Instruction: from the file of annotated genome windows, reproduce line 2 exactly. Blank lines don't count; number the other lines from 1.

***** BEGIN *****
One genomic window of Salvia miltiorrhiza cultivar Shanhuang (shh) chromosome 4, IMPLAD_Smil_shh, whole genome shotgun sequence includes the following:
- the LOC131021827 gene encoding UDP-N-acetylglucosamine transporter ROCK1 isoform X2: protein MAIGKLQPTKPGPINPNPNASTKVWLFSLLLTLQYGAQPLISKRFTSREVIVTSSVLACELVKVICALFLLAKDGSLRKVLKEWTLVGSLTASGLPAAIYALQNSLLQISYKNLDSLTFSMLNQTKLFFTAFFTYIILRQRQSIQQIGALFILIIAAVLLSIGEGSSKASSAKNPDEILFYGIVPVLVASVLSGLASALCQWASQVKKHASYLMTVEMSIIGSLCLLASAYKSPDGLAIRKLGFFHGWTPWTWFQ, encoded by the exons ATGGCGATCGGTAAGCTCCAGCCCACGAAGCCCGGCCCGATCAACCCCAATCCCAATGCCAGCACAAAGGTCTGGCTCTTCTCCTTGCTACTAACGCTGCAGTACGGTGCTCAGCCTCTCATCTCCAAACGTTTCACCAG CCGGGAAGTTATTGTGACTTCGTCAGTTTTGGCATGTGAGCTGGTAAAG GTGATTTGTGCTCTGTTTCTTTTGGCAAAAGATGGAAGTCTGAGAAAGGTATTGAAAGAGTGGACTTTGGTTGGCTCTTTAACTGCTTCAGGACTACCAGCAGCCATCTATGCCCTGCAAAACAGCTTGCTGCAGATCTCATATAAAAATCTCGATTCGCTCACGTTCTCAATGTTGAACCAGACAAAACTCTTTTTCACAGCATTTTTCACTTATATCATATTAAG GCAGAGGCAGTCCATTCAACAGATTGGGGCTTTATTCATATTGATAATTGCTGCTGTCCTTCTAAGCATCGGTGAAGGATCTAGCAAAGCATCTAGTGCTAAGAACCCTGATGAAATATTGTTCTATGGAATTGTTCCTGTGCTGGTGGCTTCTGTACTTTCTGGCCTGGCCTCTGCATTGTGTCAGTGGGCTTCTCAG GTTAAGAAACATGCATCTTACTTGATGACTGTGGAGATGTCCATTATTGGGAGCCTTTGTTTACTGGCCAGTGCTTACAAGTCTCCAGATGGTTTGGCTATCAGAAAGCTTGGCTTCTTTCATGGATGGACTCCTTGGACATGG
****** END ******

- the LOC131021827 gene encoding UDP-N-acetylglucosamine transporter ROCK1 isoform X2: protein MAIGKLQPTKPGPINPNPNASTKVWLFSLLLTLQYGAQPLISKRFTSREVIVTSSVLACELVKVICALFLLAKDGSLRKVLKEWTLVGSLTASGLPAAIYALQNSLLQISYKNLDSLTFSMLNQTKLFFTAFFTYIILRQRQSIQQIGALFILIIAAVLLSIGEGSSKASSAKNPDEILFYGIVPVLVASVLSGLASALCQWASQVKKHASYLMTVEMSIIGSLCLLASAYKSPDGLAIRKLGFFHGWTPWTWFQ, encoded by the exons ATGGCGATCGGTAAGCTCCAGCCCACGAAGCCCGGCCCGATCAACCCCAATCCCAATGCCAGCACAAAGGTCTGGCTCTTCTCCTTGCTACTAACGCTGCAGTACGGTGCTCAGCCTCTCATCTCCAAACGTTTCACCAG CCGGGAAGTTATTGTGACTTCGTCAGTTTTGGCATGTGAGCTGGTAAAG GTGATTTGTGCTCTGTTTCTTTTGGCAAAAGATGGAAGTCTGAGAAAGGTATTGAAAGAGTGGACTTTGGTTGGCTCTTTAACTGCTTCAGGACTACCAGCAGCCATCTATGCCCTGCAAAACAGCTTGCTGCAGATCTCATATAAAAATCTCGATTCGCTCACGTTCTCAATGTTGAACCAGACAAAACTCTTTTTCACAGCATTTTTCACTTATATCATATTAAG GCAGAGGCAGTCCATTCAACAGATTGGGGCTTTATTCATATTGATAATTGCTGCTGTCCTTCTAAGCATCGGTGAAGGATCTAGCAAAGCATCTAGTGCTAAGAACCCTGATGAAATATTGTTCTATGGAATTGTTCCTGTGCTGGTGGCTTCTGTACTTTCTGGCCTGGCCTCTGCATTGTGTCAGTGGGCTTCTCAG GTTAAGAAACATGCATCTTACTTGATGACTGTGGAGATGTCCATTATTGGGAGCCTTTGTTTACTGGCCAGTGCTTACAAGTCTCCAGATGGTTTGGCTATCAGAAAGCTTGGCTTCTTTCATGGATGGACTCCTTGGACATGG